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Baker Announces Changes to State Regulations to Improve Lives of Shelter Animals

Tuesday, October 04, 2016

 

Governor Charlie Baker joined the Animal Rescue League of Boston on Monday to highlight changes in the state regulations as part of the Baker-Polito Administration's extensive regulatory review process, including improving the lives of shelter animals and increasing space and flexibility for animal shelters. 

“When we first began this review, our commitment was to providing exceptional service and making the Commonwealth a more efficient, competitive and safer place to live, work and raise our families. The streamlining of regulations to improve accountability to our citizens, municipalities, businesses, non-profits, healthcare providers and educational institutions was an extensive process. We are pleased to work with stakeholders like the Animal Rescue League to allow them to more efficiently do their job, serving more animals in need, and allowing them to recover humanely,” said Governor Charlie Baker. 

Governor Baker’s Executive Order 562, signed on March 31, 2015, began the first extensive top-to-bottom review of all state regulations enforced by the Executive Department since the Weld-Cellucci administration in 1996 when Governor Baker was the Secretary of Administration and Finance.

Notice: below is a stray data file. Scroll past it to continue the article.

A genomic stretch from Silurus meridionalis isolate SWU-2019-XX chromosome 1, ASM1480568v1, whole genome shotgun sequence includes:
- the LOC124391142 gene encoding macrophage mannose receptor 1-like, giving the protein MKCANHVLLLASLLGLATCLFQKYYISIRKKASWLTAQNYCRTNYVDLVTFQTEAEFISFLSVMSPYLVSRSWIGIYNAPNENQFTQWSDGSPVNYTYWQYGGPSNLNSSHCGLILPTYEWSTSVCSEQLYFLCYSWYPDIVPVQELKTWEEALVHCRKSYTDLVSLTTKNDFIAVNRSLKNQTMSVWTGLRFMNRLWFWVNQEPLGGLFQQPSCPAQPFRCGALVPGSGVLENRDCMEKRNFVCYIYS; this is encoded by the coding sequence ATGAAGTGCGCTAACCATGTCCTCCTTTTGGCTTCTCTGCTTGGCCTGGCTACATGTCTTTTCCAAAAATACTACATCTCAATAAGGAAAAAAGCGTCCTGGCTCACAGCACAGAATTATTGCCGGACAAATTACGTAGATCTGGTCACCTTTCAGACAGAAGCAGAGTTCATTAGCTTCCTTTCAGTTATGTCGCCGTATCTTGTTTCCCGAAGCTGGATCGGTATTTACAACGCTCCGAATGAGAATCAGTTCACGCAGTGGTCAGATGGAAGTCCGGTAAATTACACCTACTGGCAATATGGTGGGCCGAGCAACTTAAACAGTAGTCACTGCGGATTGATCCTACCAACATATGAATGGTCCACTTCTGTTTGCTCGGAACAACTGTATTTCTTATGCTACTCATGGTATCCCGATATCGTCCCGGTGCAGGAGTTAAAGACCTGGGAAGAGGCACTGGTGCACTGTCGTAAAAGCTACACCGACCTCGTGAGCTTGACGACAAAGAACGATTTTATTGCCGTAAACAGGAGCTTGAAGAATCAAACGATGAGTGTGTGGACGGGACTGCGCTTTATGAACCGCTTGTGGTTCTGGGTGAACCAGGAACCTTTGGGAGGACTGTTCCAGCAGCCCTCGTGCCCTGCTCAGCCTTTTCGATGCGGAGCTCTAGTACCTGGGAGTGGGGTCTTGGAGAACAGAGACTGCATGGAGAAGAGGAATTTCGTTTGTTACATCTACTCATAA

The Changes 

The changes reduce quarantine periods for unvaccinated dogs and cats possibly exposed to rabies from six months to four months, allowing The Animal Rescue League and other animal shelters across the state to save and find homes for more animals in need. 

The changes were made as part of the Baker-Polito Administration's extensive regulatory reform review involving more that 131 listening sessions and 1,000 stakeholder comments on roughly 1,700 executive branch regulations. 

The Animal Rescue League of Boston has limited quarantine space, and physical capacity limits require difficult decisions about euthanizing of animals believed to have rabies. 

"We applaud Governor Baker and his team for taking swift action ensuring the humane treatment of animals and providing greater access to shelter space for more animals in need,” said Mary Nee, President of the Animal Rescue League of Boston.

The National Association of State Public Health Veterinarians issued new recommendations in the 2016, advising reducing quarantine periods to four months due to evidence that animals in isolation for an extended period of six months can become stressed and depressed, even with regular human socialization. 

 

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